My Year 8 class are currently learning about states of matter and the particle model. It is one of the most conceptually difficult science topics for middle school students. The most difficult aspect is probably because the particle model is an abstract concept. There are also many misconceptions associated with this topic. Let’s take particles of water as an example. Students often think that:

  • particles in ice, liquid water and steam are physically different from each other

  • particles change in size as water changes from ice, liquid water and steam

There are also a few conceptually difficult ideas that students need to grasp such as:

  • Particles are inside objects (as opposed to particles actually making up the object)

  • One particle of water is actually two hydrogen atoms and one oxygen atom

  • The behaviour of the particles that cannot be seen is directly related to the behaviour of the macroscopic object they make up

  • The particle model is a model and every model has limitations in what they can explain

This is one of those topics where a lot of regular and frequent formative assessment is very  beneficial as it allows you as the teacher to identify and tackle any misconceptions as they happen with each student. This is one of those topics where you don’t want to find out your students have completely misunderstood particle model at an end-of-topic test.

So with my Year 8s I decided to use PowerPoint to identify misconceptions. Their PowerPoint task looks something like this:

This is an unfinished audio slideshow made by some of my Year 8 students

This activity was done over three lessons, spanning three weeks. At the end of each of these lessons, students upload their progress onto Edmodo and I give them feedback based on the medals and missions model.

Here’s an example to illustrate what I mean.

screenshot of feedback

And here’s my feedback to them on Edmodo.

And here’s my feedback to another group. From their progress I was able to pick up on one of their misconceptions.

screenshot of feedback on Edmodo

From my observations of my Year 8 students doing this activity, I have found that they actively engage with the text when they are finding images to match different sections of the text. In their groups they were often arguing and justifying to  each other which images were the best to use. I also think that this activity allows students to ‘talk science’, which will be particularly beneficial for students learning English as a second language. Setting aside time where students practise using scientific metalanguage to talk about science with each other is also something that is often neglected in high school science.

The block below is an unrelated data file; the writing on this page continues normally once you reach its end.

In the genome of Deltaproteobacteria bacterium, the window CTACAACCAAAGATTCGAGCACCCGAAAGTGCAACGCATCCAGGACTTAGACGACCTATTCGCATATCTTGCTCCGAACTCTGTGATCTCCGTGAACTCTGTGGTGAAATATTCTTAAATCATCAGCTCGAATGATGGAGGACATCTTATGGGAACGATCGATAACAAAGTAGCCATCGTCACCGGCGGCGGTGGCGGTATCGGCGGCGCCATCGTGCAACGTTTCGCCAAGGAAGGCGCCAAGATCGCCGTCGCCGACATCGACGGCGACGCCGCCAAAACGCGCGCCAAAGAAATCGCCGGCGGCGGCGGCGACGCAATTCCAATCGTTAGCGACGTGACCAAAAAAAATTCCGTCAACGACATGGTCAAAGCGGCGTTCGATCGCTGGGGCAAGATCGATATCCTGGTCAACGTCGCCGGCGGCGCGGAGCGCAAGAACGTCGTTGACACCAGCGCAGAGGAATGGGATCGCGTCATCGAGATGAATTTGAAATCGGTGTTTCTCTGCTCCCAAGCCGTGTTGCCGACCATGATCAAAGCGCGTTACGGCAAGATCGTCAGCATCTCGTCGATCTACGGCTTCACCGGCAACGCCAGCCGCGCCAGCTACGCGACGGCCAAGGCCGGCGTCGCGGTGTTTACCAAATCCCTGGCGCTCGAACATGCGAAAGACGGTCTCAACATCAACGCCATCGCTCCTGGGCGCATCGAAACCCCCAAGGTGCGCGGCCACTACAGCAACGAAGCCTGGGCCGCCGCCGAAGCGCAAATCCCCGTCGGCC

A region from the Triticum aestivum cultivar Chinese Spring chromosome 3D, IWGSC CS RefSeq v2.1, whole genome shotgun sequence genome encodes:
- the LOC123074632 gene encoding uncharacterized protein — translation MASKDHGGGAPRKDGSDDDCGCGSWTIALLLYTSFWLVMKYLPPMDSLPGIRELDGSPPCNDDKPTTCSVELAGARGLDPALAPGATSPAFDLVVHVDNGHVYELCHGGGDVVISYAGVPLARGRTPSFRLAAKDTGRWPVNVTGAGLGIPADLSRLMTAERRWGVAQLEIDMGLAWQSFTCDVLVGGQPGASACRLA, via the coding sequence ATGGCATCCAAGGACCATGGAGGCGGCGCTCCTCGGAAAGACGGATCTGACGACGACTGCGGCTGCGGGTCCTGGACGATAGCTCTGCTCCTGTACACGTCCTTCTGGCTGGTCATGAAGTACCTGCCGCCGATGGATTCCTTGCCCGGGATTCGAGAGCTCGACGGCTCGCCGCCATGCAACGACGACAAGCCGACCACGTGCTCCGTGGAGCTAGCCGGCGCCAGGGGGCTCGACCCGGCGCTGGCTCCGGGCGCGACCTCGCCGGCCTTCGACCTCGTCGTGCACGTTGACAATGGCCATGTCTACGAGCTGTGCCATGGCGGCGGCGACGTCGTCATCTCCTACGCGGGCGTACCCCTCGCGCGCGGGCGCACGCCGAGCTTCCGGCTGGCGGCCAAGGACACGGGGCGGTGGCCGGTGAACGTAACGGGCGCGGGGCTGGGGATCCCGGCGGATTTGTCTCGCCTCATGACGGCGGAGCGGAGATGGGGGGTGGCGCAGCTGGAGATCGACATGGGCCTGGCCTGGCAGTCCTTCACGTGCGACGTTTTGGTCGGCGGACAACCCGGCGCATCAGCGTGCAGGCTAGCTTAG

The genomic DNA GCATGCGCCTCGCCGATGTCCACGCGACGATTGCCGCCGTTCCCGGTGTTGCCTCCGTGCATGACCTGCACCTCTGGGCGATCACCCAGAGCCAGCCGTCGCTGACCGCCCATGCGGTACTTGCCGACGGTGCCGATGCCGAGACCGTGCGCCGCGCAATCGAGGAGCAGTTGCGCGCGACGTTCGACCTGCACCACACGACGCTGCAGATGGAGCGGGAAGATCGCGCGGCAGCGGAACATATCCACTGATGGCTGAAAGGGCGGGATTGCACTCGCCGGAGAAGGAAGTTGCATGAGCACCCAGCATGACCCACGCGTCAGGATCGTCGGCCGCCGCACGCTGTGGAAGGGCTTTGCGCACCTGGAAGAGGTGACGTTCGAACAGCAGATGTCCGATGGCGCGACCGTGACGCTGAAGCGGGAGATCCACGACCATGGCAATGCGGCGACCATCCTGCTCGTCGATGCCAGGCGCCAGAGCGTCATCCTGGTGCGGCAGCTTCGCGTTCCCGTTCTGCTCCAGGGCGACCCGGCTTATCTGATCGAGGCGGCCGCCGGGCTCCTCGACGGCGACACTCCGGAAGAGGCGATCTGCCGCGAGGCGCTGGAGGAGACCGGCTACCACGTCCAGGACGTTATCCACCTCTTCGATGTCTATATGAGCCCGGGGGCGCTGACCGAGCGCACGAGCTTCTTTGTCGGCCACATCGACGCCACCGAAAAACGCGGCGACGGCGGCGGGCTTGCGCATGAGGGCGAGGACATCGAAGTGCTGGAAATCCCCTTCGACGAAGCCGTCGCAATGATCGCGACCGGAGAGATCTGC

During this activity, it is also the students who are working the hardest to learn. It isn’t me showing pictures of circles and talking about the particle model. It is them talking about it and me regularly checking their understanding.

So don’t just think of PowerPoint as a boring presentation tool. It can be used as a very easy way to create a student-centred learning environment that frees up the teacher to tackle student misconceptions.

Learning about sound waves with English Language Learners

Sound waves and waves in general are concepts that I’ve found many students have difficulty understanding. These are concepts that deal with understanding how energy is transmitted from one place to another through a scientific model. Why are these concepts difficult? Firstly it is abstract. You can’t see waves. When you speak or hear music you can’t see the waves coming out from the source and travelling to your ear. You can’t see the vibrations of particles. Secondly learning about the transmission of waves comes with a lot of academic language. Here’s just a sample of academic scientific jargon you’ll hear when you sit in a lesson learning about waves:

  • Equilibrium

  • Particles

  • Transmission

  • Transfer

  • Amplitude

  • Frequency

  • Period

  • Wavelength

  • Compression

  • Rarefaction

Due to this, learning about waves is particularly challenging for students who are also English language learners. Not only do they have to deal with difficult and abstract scientific concepts, they also have to deal with the intense bombardment of academic language.

This year I have a Year 9 class who are students learning English as a second language. I didn’t want to start the topic with a waveform diagram and pointing out what is an amplitude, etc. I planned a learning sequence that will move them from concrete to abstract, and from everyday language to academic language.

The first concept I wanted them to understand is that sound is vibration, or things shaking back-and-forth very quickly. We used the good ol’ tin can phones for this. We also did an experiment where students used a vibrating tuning forks to tickle their noses and make tiny splashes with a beaker of water (I thought they would find these experiments too boring, but they absolutely loved it). Every single student left that lesson knowing that sound is caused by vibrations.

The second concept I wanted them to understand is that we can represent sounds as waves. Students used Audacity to record their voices and experiment with how the loudness and pitch of their voice affected how the sound wave looked like on Audacity. We also experimented on whether saying “Hello, My name is ____” in English and students’ first languages had a difference in pitch.

Here’s a video on Audacity. It’s a free program that can be downloaded.

Students worked out from this Audacity activity that the higher pitched their voices were the more squashy the waves were. They also worked out the louder their voices were the taller the waves. I was happy for them to use the words “squashy” and “high” to describe the waves for the time being.

The following lesson I introduced frequency and amplitude. By now the students had a conceptual understanding of the relationship between sound and vibrations, the relationship between pitch and “squashiness” and the relationship between volume and the tallness of waves. They now just had to replace “squashy” with frequency and tallness with amplitude.